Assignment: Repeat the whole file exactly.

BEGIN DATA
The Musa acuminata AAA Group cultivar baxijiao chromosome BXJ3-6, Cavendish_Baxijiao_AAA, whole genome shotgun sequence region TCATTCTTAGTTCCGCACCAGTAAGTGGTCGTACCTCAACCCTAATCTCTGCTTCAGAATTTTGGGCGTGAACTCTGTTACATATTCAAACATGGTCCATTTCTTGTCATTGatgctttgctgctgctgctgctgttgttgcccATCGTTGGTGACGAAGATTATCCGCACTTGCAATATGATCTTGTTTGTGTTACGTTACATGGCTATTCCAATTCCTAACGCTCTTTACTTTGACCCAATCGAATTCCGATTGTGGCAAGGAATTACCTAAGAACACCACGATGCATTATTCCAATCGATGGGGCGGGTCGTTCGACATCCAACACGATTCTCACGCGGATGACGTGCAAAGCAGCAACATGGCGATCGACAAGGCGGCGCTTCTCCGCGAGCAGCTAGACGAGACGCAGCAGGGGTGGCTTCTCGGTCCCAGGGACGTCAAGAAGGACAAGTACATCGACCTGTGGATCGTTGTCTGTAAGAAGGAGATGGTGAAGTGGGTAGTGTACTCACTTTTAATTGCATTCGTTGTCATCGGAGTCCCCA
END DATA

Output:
The Musa acuminata AAA Group cultivar baxijiao chromosome BXJ3-6, Cavendish_Baxijiao_AAA, whole genome shotgun sequence region TCATTCTTAGTTCCGCACCAGTAAGTGGTCGTACCTCAACCCTAATCTCTGCTTCAGAATTTTGGGCGTGAACTCTGTTACATATTCAAACATGGTCCATTTCTTGTCATTGatgctttgctgctgctgctgctgttgttgcccATCGTTGGTGACGAAGATTATCCGCACTTGCAATATGATCTTGTTTGTGTTACGTTACATGGCTATTCCAATTCCTAACGCTCTTTACTTTGACCCAATCGAATTCCGATTGTGGCAAGGAATTACCTAAGAACACCACGATGCATTATTCCAATCGATGGGGCGGGTCGTTCGACATCCAACACGATTCTCACGCGGATGACGTGCAAAGCAGCAACATGGCGATCGACAAGGCGGCGCTTCTCCGCGAGCAGCTAGACGAGACGCAGCAGGGGTGGCTTCTCGGTCCCAGGGACGTCAAGAAGGACAAGTACATCGACCTGTGGATCGTTGTCTGTAAGAAGGAGATGGTGAAGTGGGTAGTGTACTCACTTTTAATTGCATTCGTTGTCATCGGAGTCCCCA